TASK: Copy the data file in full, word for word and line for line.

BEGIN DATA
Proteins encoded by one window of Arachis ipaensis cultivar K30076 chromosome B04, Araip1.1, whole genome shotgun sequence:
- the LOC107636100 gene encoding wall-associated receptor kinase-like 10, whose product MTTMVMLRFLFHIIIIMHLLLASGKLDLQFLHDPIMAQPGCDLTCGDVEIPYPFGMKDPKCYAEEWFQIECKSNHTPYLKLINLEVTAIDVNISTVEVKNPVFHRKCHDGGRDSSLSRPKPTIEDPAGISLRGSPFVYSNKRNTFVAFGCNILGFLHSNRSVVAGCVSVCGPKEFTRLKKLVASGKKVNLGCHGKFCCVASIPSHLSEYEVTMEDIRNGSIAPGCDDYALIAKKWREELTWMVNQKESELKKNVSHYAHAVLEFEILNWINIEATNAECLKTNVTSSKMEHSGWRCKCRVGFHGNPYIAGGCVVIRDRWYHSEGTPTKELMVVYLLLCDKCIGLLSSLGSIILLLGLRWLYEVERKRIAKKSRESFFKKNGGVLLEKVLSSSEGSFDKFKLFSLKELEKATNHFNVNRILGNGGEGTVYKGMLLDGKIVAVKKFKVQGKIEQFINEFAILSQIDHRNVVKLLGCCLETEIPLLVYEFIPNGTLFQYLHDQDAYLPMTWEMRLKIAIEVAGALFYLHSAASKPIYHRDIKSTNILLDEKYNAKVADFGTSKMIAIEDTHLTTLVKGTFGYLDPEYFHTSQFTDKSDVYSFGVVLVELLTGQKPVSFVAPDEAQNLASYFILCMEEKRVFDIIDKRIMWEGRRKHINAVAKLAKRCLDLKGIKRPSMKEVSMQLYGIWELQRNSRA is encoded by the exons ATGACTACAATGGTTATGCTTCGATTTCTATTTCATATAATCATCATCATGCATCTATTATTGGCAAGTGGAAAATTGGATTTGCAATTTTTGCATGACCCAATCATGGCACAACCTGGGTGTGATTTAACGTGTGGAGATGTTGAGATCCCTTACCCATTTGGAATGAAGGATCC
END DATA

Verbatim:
Proteins encoded by one window of Arachis ipaensis cultivar K30076 chromosome B04, Araip1.1, whole genome shotgun sequence:
- the LOC107636100 gene encoding wall-associated receptor kinase-like 10, whose product MTTMVMLRFLFHIIIIMHLLLASGKLDLQFLHDPIMAQPGCDLTCGDVEIPYPFGMKDPKCYAEEWFQIECKSNHTPYLKLINLEVTAIDVNISTVEVKNPVFHRKCHDGGRDSSLSRPKPTIEDPAGISLRGSPFVYSNKRNTFVAFGCNILGFLHSNRSVVAGCVSVCGPKEFTRLKKLVASGKKVNLGCHGKFCCVASIPSHLSEYEVTMEDIRNGSIAPGCDDYALIAKKWREELTWMVNQKESELKKNVSHYAHAVLEFEILNWINIEATNAECLKTNVTSSKMEHSGWRCKCRVGFHGNPYIAGGCVVIRDRWYHSEGTPTKELMVVYLLLCDKCIGLLSSLGSIILLLGLRWLYEVERKRIAKKSRESFFKKNGGVLLEKVLSSSEGSFDKFKLFSLKELEKATNHFNVNRILGNGGEGTVYKGMLLDGKIVAVKKFKVQGKIEQFINEFAILSQIDHRNVVKLLGCCLETEIPLLVYEFIPNGTLFQYLHDQDAYLPMTWEMRLKIAIEVAGALFYLHSAASKPIYHRDIKSTNILLDEKYNAKVADFGTSKMIAIEDTHLTTLVKGTFGYLDPEYFHTSQFTDKSDVYSFGVVLVELLTGQKPVSFVAPDEAQNLASYFILCMEEKRVFDIIDKRIMWEGRRKHINAVAKLAKRCLDLKGIKRPSMKEVSMQLYGIWELQRNSRA is encoded by the exons ATGACTACAATGGTTATGCTTCGATTTCTATTTCATATAATCATCATCATGCATCTATTATTGGCAAGTGGAAAATTGGATTTGCAATTTTTGCATGACCCAATCATGGCACAACCTGGGTGTGATTTAACGTGTGGAGATGTTGAGATCCCTTACCCATTTGGAATGAAGGATCC